Worm Tea Research Links

Scientists with the United States Department of Agriculture (USDA) in Ohio and Oregon examined how plant compounds, incorporated into earthworm tea affect plant growth and development and suppress disease in plants. Lots of folks fancy a cup of tea when they need a pick-me-up – orange pekoe, Darjeeling, etc. Not surprisingly, a spot of tea can help plants feel better, too.  But not just any tea; if you want to share a pot with your plants, you’ll need to brew up some earthworm tea. (more…) – USDA


The production and use of aqueous extracts of thermophilic composts and vermicomposts, commonly termed ‘teas’, has expanded rapidly in the last 2-3 years, particularly since there is now a range of commercial ‘tea brewing’ equipment available that can produce large or small quantities of ‘teas’.  Unfortunately, there are relatively few published scientific studies which have reviewed the methods of production and uses of compost or vermicompost ‘teas’, optimal dilutions or application rates. (more…) – Ohio State University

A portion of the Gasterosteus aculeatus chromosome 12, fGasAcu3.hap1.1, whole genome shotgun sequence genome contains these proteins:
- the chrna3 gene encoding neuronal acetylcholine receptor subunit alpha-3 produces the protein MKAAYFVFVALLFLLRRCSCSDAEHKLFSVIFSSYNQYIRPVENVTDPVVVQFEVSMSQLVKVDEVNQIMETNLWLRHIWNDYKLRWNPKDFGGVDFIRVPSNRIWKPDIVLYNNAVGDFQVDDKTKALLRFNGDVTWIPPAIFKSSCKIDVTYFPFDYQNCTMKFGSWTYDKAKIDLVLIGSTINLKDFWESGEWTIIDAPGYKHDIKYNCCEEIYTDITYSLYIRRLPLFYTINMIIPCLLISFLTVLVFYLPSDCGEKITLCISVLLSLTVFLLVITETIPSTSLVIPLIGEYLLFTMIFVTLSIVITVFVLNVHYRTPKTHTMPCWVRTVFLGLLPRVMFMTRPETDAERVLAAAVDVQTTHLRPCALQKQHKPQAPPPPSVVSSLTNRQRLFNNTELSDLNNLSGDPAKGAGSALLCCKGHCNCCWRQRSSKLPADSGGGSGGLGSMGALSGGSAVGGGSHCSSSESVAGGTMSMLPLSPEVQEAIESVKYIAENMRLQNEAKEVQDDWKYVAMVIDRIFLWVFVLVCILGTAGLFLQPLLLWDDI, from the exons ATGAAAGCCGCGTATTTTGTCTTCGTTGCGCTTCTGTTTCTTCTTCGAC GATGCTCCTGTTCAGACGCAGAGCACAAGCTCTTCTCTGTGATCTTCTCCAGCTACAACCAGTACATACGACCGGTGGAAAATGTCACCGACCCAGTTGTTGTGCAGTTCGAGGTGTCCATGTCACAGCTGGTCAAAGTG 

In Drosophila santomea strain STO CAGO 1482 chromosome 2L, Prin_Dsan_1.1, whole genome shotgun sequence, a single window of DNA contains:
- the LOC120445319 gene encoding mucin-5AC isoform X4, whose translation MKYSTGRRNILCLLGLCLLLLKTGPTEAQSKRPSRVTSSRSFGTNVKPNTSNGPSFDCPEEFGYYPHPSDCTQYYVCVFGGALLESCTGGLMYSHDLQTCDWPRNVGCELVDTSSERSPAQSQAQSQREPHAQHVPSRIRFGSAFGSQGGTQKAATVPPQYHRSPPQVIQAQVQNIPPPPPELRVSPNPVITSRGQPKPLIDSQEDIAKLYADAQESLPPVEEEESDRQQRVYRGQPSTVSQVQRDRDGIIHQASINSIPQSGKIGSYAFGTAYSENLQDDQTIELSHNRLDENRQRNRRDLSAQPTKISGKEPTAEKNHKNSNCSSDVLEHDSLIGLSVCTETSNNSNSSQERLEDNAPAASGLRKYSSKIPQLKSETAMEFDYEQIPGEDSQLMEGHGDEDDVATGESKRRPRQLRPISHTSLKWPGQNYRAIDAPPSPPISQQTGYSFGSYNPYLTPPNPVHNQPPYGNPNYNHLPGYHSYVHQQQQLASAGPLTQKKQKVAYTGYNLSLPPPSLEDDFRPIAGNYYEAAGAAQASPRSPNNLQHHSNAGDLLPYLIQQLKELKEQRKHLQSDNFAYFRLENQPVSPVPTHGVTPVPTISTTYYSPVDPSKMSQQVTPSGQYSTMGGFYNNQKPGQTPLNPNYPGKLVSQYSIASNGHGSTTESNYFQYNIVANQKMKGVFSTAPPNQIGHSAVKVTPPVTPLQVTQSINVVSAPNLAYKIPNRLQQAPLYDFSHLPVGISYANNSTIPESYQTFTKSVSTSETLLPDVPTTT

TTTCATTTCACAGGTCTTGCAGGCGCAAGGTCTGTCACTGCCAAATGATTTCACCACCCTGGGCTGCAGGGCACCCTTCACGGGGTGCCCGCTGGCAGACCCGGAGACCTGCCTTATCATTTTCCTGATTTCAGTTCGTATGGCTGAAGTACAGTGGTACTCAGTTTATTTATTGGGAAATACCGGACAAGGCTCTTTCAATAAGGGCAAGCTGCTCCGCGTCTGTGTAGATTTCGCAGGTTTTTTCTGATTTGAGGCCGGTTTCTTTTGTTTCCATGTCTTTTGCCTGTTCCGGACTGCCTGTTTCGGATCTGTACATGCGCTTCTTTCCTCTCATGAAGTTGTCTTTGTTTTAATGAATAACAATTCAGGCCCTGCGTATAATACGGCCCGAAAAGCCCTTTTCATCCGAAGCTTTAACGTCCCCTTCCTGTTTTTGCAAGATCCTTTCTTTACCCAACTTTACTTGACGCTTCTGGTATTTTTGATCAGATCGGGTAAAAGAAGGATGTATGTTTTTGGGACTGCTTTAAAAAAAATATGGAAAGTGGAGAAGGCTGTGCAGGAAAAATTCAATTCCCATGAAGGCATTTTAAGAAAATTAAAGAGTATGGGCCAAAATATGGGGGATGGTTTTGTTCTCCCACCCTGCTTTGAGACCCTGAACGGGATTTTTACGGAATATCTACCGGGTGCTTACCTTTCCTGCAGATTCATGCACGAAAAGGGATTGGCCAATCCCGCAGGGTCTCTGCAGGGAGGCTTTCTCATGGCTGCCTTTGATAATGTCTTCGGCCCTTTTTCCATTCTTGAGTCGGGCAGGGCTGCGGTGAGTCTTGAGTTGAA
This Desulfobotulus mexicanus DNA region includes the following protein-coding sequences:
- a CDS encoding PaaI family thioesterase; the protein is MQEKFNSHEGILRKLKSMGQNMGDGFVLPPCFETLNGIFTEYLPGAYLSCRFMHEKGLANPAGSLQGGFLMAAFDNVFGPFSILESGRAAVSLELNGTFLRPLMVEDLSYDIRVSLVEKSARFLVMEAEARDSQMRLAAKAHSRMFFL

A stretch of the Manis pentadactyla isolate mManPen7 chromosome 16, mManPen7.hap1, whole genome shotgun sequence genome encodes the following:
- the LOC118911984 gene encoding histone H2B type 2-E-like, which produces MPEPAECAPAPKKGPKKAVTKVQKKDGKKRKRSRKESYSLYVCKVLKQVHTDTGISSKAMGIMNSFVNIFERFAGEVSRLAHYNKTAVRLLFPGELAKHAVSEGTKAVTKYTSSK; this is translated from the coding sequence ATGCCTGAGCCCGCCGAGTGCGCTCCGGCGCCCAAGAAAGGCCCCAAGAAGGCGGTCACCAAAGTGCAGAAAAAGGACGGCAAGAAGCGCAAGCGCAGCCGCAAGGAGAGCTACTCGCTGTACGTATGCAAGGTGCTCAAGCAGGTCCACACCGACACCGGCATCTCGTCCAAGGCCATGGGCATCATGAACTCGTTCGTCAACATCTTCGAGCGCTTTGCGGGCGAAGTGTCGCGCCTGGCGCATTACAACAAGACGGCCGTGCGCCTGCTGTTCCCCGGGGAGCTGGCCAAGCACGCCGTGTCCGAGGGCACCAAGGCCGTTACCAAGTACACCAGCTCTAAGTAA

Case Studies:

How can earthworms be beneficial to us as turf managers? We know of the natural aerification that takes place from earthworm activity in the soil, ultimately opening up pore space for root growth and improving water and oxygen movement, but is there any other way that we can benefit from these slimy creatures? It turns out that through a process called vermicomposting we can potentially reap countless advantages in making turfgrass more stress tolerant while improving soil structure while reducing dependence on chemical and pesticide use. (more…)